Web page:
Any Regulation of Risk Increases Risk
AbstractWe show that any objective risk measurement algorithm mandated by central banks for regulated financial entities will result in more risk being taken on by those financial entities than would otherwise be the case. Furthermore, the risks taken on by the regulated financial entities are far more systemically concentrated than they would have been otherwise, making the entire financial system more fragile. This result leaves three directions for the future of financial regulation: continue regulating by enforcing risk measurement algorithms at the cost of occasional severe crises, regulate more severely and subjectively by fully nationalizing all financial entities, or abolish all central banking regulations including deposit insurance to let risk be determined by the entities themselves and, ultimately, by their depositors through voluntary market transactions rather than by the taxpayers through enforced government participation.
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Bibliographic InfoPaper provided by arXiv.org in its series Papers with number 1004.1670.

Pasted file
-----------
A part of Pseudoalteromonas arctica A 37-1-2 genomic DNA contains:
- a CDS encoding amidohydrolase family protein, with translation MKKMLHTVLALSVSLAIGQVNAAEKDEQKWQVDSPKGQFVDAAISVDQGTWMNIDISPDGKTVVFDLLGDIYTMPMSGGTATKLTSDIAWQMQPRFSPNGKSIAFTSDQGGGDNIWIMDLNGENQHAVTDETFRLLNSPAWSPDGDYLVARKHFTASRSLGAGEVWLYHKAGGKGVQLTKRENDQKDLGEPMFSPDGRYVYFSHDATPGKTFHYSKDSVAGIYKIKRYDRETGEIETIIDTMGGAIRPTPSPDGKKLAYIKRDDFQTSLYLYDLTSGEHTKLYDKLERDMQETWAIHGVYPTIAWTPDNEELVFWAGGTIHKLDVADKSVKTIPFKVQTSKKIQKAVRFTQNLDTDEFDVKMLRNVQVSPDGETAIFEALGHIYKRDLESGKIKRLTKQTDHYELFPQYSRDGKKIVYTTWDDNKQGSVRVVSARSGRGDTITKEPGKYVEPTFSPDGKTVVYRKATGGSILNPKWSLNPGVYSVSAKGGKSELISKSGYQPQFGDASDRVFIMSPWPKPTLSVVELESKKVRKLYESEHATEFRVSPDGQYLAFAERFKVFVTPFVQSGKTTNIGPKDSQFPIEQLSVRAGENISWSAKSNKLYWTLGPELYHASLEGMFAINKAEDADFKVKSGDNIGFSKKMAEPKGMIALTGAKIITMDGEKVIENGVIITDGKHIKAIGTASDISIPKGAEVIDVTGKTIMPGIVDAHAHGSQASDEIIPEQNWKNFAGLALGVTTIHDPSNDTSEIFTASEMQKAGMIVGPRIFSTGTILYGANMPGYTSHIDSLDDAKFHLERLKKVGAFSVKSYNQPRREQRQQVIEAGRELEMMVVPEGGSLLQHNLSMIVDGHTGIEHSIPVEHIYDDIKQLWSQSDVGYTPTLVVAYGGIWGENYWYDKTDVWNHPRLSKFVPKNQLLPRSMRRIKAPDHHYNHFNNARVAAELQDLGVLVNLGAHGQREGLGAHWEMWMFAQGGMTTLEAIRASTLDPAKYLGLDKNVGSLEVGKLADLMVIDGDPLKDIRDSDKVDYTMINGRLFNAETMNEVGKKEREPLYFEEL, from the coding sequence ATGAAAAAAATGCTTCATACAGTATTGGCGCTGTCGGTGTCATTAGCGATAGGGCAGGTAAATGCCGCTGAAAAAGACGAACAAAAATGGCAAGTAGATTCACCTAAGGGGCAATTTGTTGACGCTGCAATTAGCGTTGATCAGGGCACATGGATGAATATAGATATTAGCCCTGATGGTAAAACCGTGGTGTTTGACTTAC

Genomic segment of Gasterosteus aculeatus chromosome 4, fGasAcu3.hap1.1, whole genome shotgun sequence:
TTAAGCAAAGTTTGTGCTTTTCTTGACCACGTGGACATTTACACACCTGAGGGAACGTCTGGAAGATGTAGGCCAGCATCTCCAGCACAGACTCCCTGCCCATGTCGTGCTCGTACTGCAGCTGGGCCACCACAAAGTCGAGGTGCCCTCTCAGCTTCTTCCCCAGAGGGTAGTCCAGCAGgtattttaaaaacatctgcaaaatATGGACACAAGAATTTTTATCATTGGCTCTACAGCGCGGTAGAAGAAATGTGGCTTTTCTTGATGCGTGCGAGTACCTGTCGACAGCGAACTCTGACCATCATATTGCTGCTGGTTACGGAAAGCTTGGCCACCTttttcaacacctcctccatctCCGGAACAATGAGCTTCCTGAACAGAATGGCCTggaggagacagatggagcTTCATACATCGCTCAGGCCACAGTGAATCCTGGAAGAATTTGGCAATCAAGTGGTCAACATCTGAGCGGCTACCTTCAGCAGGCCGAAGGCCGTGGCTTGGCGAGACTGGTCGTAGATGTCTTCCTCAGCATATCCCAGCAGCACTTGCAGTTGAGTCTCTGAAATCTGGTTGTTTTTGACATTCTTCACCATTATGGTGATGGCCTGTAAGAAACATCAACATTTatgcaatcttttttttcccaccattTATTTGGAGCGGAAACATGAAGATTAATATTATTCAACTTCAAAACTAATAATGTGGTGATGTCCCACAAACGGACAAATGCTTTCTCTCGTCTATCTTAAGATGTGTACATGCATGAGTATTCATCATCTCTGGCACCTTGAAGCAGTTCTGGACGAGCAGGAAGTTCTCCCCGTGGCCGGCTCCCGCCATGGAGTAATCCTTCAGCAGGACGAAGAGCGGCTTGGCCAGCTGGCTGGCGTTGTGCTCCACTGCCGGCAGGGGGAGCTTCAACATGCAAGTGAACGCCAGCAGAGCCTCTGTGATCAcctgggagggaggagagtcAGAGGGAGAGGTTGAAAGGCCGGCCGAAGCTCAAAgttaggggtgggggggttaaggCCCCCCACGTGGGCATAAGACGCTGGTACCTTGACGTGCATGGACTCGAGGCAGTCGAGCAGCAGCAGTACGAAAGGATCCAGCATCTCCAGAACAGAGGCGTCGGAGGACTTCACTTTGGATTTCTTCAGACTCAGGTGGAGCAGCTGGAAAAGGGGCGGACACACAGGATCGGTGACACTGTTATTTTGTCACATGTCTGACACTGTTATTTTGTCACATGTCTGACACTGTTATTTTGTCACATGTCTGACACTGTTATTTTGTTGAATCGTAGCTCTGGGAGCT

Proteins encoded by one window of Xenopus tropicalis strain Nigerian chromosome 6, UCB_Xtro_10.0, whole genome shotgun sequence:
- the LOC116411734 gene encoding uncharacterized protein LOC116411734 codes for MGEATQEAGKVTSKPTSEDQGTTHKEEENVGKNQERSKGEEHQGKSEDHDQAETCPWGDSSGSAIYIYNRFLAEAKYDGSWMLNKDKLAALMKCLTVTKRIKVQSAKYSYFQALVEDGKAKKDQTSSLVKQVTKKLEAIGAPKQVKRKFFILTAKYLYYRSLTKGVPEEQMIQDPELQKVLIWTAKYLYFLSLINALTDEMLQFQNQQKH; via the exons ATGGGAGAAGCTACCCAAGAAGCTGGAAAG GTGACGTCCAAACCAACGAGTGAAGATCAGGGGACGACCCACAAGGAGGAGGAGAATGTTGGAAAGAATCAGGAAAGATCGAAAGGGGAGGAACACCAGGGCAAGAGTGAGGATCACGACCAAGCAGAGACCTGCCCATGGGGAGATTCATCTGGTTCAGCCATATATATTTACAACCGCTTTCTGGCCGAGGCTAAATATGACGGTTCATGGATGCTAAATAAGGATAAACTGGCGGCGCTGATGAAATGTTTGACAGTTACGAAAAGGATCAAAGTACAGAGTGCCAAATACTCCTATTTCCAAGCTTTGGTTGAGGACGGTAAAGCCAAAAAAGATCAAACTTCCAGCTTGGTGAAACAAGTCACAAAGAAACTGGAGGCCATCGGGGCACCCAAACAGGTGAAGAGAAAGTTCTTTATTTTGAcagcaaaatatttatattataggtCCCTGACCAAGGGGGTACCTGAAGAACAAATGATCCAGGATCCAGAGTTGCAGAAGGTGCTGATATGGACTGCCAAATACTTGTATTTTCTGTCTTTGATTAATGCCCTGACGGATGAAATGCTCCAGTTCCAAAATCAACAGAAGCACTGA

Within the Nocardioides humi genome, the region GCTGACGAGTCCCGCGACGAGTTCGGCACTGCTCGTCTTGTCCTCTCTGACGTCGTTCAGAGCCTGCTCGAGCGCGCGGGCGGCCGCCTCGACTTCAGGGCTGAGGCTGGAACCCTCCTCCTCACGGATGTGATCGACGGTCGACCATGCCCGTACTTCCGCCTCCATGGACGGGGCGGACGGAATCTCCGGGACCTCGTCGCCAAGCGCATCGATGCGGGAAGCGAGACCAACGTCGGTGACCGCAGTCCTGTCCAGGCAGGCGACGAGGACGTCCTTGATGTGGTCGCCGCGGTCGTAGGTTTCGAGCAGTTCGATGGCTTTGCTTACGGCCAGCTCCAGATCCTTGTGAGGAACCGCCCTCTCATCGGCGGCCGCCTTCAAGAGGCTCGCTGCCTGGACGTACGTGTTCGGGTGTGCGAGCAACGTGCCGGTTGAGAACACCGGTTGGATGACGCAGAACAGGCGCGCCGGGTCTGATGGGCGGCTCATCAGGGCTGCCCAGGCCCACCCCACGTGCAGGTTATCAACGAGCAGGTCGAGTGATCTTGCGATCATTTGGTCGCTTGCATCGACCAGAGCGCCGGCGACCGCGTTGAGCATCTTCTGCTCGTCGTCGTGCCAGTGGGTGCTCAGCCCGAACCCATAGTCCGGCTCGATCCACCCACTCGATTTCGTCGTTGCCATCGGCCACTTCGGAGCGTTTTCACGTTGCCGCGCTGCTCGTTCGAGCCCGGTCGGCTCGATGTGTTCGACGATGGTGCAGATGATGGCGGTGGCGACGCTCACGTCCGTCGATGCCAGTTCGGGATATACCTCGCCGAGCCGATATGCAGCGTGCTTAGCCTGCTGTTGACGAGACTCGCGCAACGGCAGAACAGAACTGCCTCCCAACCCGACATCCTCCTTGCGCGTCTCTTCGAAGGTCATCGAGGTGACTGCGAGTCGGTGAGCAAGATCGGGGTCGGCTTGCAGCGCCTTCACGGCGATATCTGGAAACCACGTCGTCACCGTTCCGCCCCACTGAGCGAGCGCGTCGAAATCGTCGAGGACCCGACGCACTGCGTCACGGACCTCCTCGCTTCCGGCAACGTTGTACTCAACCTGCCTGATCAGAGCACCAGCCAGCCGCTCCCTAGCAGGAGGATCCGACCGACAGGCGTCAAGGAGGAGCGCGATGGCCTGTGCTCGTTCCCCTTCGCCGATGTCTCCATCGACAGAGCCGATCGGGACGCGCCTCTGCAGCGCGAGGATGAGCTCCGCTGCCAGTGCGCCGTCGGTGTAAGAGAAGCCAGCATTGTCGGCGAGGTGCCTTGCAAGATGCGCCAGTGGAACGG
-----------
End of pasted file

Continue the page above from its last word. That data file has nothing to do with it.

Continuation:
Date of creation: Apr 2010
Date of revision: Apr 2012
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Web page: http://arxiv.org/
This paper has been announced in the following NEP Reports:
- NEP-ALL-2010-04-24 (All new papers)
- NEP-BAN-2010-04-24 (Banking)
- NEP-IAS-2010-04-24 (Insurance Economics)
- NEP-REG-2010-04-24 (Regulation)
- NEP-RMG-2010-04-24 (Risk Management)
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- Calem, Paul & Rob, Rafael, 1999. "The Impact of Capital-Based Regulation on Bank Risk-Taking," Journal of Financial Intermediation, Elsevier, vol. 8(4), pages 317-352, October.
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